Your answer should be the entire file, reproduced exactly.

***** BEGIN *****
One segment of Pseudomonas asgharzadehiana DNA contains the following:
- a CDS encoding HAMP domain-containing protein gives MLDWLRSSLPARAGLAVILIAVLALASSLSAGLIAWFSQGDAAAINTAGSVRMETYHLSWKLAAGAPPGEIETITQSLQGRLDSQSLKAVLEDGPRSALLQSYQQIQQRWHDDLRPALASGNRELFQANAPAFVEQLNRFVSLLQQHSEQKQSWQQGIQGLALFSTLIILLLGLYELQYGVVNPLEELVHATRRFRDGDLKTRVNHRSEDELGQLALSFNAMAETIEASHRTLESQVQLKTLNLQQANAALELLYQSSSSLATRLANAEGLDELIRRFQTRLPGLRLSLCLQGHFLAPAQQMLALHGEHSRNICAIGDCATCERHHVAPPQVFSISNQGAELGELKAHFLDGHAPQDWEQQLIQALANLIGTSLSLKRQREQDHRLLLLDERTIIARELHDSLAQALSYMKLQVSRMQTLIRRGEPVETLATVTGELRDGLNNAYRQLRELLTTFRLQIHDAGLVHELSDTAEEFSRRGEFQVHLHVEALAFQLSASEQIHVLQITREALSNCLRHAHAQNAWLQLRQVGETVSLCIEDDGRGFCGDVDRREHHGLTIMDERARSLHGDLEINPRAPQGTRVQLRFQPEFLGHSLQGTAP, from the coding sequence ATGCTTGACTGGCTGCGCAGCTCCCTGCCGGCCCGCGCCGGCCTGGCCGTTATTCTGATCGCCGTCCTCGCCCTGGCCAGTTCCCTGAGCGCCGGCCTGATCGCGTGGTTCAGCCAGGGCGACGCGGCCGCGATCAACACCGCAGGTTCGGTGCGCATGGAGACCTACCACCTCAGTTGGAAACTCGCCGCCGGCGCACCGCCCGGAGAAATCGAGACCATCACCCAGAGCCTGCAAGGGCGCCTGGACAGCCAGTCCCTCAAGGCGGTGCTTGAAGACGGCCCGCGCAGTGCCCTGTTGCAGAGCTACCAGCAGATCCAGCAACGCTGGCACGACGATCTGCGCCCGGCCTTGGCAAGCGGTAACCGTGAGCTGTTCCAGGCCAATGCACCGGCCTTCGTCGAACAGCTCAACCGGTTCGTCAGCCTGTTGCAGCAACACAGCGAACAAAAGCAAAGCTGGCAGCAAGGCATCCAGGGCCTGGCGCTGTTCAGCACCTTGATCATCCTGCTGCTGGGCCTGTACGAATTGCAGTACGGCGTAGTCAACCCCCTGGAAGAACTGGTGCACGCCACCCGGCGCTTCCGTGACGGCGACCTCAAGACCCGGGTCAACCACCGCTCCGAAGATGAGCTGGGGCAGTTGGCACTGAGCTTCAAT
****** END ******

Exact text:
One segment of Pseudomonas asgharzadehiana DNA contains the following:
- a CDS encoding HAMP domain-containing protein gives MLDWLRSSLPARAGLAVILIAVLALASSLSAGLIAWFSQGDAAAINTAGSVRMETYHLSWKLAAGAPPGEIETITQSLQGRLDSQSLKAVLEDGPRSALLQSYQQIQQRWHDDLRPALASGNRELFQANAPAFVEQLNRFVSLLQQHSEQKQSWQQGIQGLALFSTLIILLLGLYELQYGVVNPLEELVHATRRFRDGDLKTRVNHRSEDELGQLALSFNAMAETIEASHRTLESQVQLKTLNLQQANAALELLYQSSSSLATRLANAEGLDELIRRFQTRLPGLRLSLCLQGHFLAPAQQMLALHGEHSRNICAIGDCATCERHHVAPPQVFSISNQGAELGELKAHFLDGHAPQDWEQQLIQALANLIGTSLSLKRQREQDHRLLLLDERTIIARELHDSLAQALSYMKLQVSRMQTLIRRGEPVETLATVTGELRDGLNNAYRQLRELLTTFRLQIHDAGLVHELSDTAEEFSRRGEFQVHLHVEALAFQLSASEQIHVLQITREALSNCLRHAHAQNAWLQLRQVGETVSLCIEDDGRGFCGDVDRREHHGLTIMDERARSLHGDLEINPRAPQGTRVQLRFQPEFLGHSLQGTAP, from the coding sequence ATGCTTGACTGGCTGCGCAGCTCCCTGCCGGCCCGCGCCGGCCTGGCCGTTATTCTGATCGCCGTCCTCGCCCTGGCCAGTTCCCTGAGCGCCGGCCTGATCGCGTGGTTCAGCCAGGGCGACGCGGCCGCGATCAACACCGCAGGTTCGGTGCGCATGGAGACCTACCACCTCAGTTGGAAACTCGCCGCCGGCGCACCGCCCGGAGAAATCGAGACCATCACCCAGAGCCTGCAAGGGCGCCTGGACAGCCAGTCCCTCAAGGCGGTGCTTGAAGACGGCCCGCGCAGTGCCCTGTTGCAGAGCTACCAGCAGATCCAGCAACGCTGGCACGACGATCTGCGCCCGGCCTTGGCAAGCGGTAACCGTGAGCTGTTCCAGGCCAATGCACCGGCCTTCGTCGAACAGCTCAACCGGTTCGTCAGCCTGTTGCAGCAACACAGCGAACAAAAGCAAAGCTGGCAGCAAGGCATCCAGGGCCTGGCGCTGTTCAGCACCTTGATCATCCTGCTGCTGGGCCTGTACGAATTGCAGTACGGCGTAGTCAACCCCCTGGAAGAACTGGTGCACGCCACCCGGCGCTTCCGTGACGGCGACCTCAAGACCCGGGTCAACCACCGCTCCGAAGATGAGCTGGGGCAGTTGGCACTGAGCTTCAAT